Jerome Rothenberg

Poems and poetics

Shi Zhi: ‘Fish Trilogy,’ the poet as forerunner

[EDITOR’S NOTE. Starting to write as the Cultural Revolution was taking shape, Shi Zhi (born in 1949) appears today as an early forerunner to the changes in Chinese poetry that began to emerge during that time of repression and that have now come to represent the Chinese present. His life has been marked by periods of suppression and by recurrent and ongoing confinements for mental illness, but he is now widely recognized as a major influence on better-known groups such as the Misty Poets of the 1970s and 1980s, with whom he was later associated. Winter Sun, a selection of his poems translated into English by Jonathan Stalling, appeared this year as the first title in the Chinese Literature Today book series from the University of Oklahoma Press. (J.R.)]

Outsider Poems, a Mini-Anthology in Progress (43): A Tom o’ Bedlam Song with British & Nootka Analogues (poem & commentary)

                                                       THE SONG (CIRCA 1600)

From the hagg and hungrie goblin
That into raggs would rend ye,
And the spirit that stands by the naked man
In the Book of Moones - defend ye!
That of your five sound senses
You never be forsaken,
Nor wander from your selves with Tom
Abroad to beg your bacon.

Eye of Witness (2): From a Shaman’s Notebook

[As a preliminary to what would later become Technicians of the Sacred, I gathered as a section of my then magazine, Poems from the Floating World (1962-1963), a series of poems that were workings on my own grounds of poems that I had begun to assemble from a range of largely tribal/oral cultures.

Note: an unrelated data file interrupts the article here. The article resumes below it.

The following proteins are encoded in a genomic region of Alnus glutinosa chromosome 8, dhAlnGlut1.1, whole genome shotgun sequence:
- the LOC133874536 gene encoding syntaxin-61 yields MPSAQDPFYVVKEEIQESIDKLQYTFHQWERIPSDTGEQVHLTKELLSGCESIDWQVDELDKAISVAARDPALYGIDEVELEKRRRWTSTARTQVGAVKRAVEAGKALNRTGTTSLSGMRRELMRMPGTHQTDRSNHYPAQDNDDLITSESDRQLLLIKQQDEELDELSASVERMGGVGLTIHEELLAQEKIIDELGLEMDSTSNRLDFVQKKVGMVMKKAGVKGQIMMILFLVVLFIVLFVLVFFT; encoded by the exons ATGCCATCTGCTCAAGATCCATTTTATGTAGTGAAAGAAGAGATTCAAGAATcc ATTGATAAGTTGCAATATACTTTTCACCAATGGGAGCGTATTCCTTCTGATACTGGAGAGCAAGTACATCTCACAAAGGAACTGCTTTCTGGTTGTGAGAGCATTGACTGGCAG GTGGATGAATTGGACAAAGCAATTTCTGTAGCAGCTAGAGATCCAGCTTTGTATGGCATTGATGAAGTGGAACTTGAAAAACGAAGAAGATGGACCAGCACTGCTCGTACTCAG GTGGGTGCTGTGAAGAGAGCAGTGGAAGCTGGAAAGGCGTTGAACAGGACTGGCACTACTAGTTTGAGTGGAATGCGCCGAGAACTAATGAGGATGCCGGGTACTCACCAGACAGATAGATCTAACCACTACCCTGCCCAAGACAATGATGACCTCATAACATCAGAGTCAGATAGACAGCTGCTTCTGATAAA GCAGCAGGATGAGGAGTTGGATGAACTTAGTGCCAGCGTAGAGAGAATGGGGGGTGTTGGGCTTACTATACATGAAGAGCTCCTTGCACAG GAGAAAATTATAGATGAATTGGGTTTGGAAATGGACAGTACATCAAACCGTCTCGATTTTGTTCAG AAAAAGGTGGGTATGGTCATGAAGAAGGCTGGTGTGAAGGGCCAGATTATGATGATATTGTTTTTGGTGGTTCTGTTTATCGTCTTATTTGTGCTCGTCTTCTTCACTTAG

Nicole Peyrafitte: Poems and Poetics from “Bi-Valve”

[Nicole Peyrafitte’s move from the French Pyrenees to the United States came in 1987, and from California to New York in the 1990s. She has emerged in the new millennium as a multifaceted collagist, painter, singer & multi-media performer, and in her newest incarnation as a poet/verbal artist who moves readily between two worlds & languages. The following, then, is in recognition of my own witnessing to that career & life & to the energies behind it. (J.R.)] 

Eye of Witness (1): A Letter & a Poem for Robert Duncan, in Retrospect

[Early in the game, while I was in the midst of thinking & writing about what I had then come to speak of as “deep image,” I was approached by Robert Duncan, and in 1959, on first visit to San Francisco, I had a chance to meet him & to begin an exchange & friendship that lasted until his death in 1988.